“Who would have thought the Mountaineers would have finished in the top 50 in the nation in attendance last year,” head coach Randy Mazey said. “We traveled a lot and hopefully that support will come to Morgantown this year. Our home schedule, we play 17 games and a season ticket costs $60. If you can find a better value for your money, let me know what it is. To see the quality of games you get to see in the state of West Virginia, I think we should get more support than we did last season.
“We are going to be good and the kids work hard. From everybody I talk to around the Morgantown area, there’s as much excitement for WVU baseball as there has been in a long time. That’s the way we like it and we hope we can sustain it. Our kids do a wonderful job off the field and I think that attracts fans. Every time we go somewhere, we try to represent this university and the state in a first-class manner and I think that goes a long way.”
West Virginia, which also played "home" games in Charleston and Beckley last season, will play three of its four (Oklahoma State, Kansas State and Texas) Big 12 series at Hawley Field this season. The other, against Baylor, will be in Charleston. WVU opens a difficult nonconference schedule on Feb. 14 in Charleston, S.C. against Louisville, a College World Series participant last season. The Mountaineers also have games against solid programs like San Diego State, UNLV, Coastal Carolina and James Madison in addition to more traditional foes like Ohio State, Pitt, Penn State, Marshall and Maryland.
Staff ace Harrison Musgrave said he thought West Virginia has “a chance to do some really good things. But if we take anybody lightly, because of our schedule, that could hurt us. We can’t relax for too long because of the consecutive big games we play. But RPI is a big thing, and we can really build our RPI if we can get the right wins and stay on a roll. Our team depth will better allow us to do that.”
WVU’s first 20 games – like last season – will be on the road. The Mountaineers, with a first-year coaching staff, were in a feeling-out period then and went just 8-12 with half the losses decided by a single run or in extra innings.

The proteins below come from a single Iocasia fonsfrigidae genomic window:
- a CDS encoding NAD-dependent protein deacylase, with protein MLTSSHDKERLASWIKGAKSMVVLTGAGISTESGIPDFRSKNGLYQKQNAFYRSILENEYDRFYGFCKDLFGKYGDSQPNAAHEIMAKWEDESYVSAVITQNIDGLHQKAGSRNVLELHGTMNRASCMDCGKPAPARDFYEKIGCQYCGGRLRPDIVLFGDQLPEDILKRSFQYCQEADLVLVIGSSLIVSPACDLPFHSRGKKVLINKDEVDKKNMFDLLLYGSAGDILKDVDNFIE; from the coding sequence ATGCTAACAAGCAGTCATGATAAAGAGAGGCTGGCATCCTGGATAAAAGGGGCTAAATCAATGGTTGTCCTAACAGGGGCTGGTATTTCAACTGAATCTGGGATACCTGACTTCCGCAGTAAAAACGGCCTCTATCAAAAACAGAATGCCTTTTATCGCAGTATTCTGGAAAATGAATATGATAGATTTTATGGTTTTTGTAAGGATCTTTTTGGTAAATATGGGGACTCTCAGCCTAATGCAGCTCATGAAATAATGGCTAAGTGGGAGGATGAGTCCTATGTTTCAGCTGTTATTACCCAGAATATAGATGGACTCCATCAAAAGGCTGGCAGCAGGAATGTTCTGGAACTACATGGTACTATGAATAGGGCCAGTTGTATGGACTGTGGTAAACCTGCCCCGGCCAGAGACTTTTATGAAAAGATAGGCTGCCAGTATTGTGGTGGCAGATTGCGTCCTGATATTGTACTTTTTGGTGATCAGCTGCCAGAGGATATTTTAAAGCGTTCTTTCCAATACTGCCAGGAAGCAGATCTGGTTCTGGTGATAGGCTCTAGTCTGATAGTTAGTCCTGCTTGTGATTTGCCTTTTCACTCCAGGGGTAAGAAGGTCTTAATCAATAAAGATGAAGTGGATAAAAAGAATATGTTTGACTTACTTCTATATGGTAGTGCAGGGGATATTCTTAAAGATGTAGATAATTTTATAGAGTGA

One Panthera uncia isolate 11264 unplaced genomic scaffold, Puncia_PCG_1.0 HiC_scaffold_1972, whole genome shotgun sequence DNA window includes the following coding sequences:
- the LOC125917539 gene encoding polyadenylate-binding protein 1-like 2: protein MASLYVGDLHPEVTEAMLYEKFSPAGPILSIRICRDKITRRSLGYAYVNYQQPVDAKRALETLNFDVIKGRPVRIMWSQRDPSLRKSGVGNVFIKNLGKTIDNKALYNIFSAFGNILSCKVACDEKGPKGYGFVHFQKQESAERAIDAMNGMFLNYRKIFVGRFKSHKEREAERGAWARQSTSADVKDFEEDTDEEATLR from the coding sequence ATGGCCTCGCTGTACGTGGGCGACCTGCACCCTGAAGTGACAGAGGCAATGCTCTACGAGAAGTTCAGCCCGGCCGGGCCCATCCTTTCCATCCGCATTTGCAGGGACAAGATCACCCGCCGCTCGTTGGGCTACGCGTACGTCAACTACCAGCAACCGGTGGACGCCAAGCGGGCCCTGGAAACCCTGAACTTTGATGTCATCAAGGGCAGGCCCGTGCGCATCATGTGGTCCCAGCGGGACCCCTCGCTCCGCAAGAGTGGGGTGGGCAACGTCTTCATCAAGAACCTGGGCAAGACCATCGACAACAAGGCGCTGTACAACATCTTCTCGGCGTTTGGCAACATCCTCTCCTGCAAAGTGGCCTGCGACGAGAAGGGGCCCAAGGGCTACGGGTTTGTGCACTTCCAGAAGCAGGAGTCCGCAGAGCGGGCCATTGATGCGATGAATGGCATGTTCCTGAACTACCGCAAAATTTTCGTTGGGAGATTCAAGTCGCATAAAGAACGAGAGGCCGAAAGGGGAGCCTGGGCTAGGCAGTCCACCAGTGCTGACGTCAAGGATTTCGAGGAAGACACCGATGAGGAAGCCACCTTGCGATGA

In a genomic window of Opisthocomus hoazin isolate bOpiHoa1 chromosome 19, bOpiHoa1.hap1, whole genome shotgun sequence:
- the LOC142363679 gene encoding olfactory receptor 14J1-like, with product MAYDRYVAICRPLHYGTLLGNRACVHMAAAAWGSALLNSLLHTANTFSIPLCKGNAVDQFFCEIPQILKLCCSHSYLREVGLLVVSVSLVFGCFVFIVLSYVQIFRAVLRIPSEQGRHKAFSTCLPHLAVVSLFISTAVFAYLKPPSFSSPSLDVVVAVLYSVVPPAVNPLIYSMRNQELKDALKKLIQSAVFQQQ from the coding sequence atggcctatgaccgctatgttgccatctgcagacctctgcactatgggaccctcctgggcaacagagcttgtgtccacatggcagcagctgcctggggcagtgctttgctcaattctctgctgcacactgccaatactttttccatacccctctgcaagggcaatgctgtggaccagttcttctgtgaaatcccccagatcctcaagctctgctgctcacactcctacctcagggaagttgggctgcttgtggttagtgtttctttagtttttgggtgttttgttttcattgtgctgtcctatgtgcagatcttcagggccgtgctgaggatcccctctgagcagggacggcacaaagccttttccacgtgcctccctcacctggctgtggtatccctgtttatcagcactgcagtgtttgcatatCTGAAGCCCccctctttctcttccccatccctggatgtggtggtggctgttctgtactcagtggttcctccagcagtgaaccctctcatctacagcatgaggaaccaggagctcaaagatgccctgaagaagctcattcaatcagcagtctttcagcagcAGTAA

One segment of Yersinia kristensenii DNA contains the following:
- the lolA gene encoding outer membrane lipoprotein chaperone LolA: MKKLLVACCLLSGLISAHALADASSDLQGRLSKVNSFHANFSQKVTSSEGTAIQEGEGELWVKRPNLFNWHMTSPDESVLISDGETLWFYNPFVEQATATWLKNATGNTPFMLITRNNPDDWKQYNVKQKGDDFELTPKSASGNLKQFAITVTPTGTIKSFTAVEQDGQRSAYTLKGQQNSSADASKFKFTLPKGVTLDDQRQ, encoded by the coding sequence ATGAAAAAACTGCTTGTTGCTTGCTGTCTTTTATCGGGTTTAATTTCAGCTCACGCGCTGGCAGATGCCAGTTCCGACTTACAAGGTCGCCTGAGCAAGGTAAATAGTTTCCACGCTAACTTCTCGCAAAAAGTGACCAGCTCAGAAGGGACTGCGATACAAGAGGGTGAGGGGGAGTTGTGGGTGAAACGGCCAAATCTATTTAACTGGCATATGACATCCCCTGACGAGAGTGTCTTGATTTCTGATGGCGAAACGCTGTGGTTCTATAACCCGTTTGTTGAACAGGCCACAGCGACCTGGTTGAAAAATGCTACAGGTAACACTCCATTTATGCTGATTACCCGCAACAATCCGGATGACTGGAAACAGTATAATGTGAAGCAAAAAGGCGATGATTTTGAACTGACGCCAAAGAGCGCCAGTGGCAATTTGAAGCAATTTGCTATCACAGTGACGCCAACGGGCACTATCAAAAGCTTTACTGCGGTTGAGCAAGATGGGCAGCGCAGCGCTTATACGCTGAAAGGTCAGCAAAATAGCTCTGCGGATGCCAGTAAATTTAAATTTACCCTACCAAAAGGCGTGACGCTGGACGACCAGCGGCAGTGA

“We gotta get on the road early,” Mazey said of coaching a northern team. “That’s a part of it; it’s just what we do. I think our schedule is really challenging. Sometimes I wonder what I was thinking when I made it, but the kids want to play against good teams. I want to coach against good teams, the fans want to see good teams play against each other. They love good competition.
“The first 20 games last season, I didn’t really know the players and they didn’t really know me. I think if we had had a better showing in the first 20 games, we had a team that was capable of playing in the postseason. This year, going into the first 20 games before conference play, I think the expectations amongst ourselves are a lot higher. If we come out of the gates well and have a pretty good record heading into conference play then I really believe this team has a chance to play in the postseason. This schedule should suit everybody who is a college baseball fan.”
West Virginia will also have to navigate a Big 12 slate with five squads ranked in Collegiate Baseball’s Top 40. Oklahoma State, TCU and Texas – who shockingly finished last in the conference a year ago – are ranked in the Top 25. Kansas State sits just outside at 28th.
“The thing about our league is the last place team last year could win it this year,” Mazey said. “They are going to be much better. Texas, TCU is always good. Kansas State returns a lot of people and they won the league last year. Any team can beat any team.”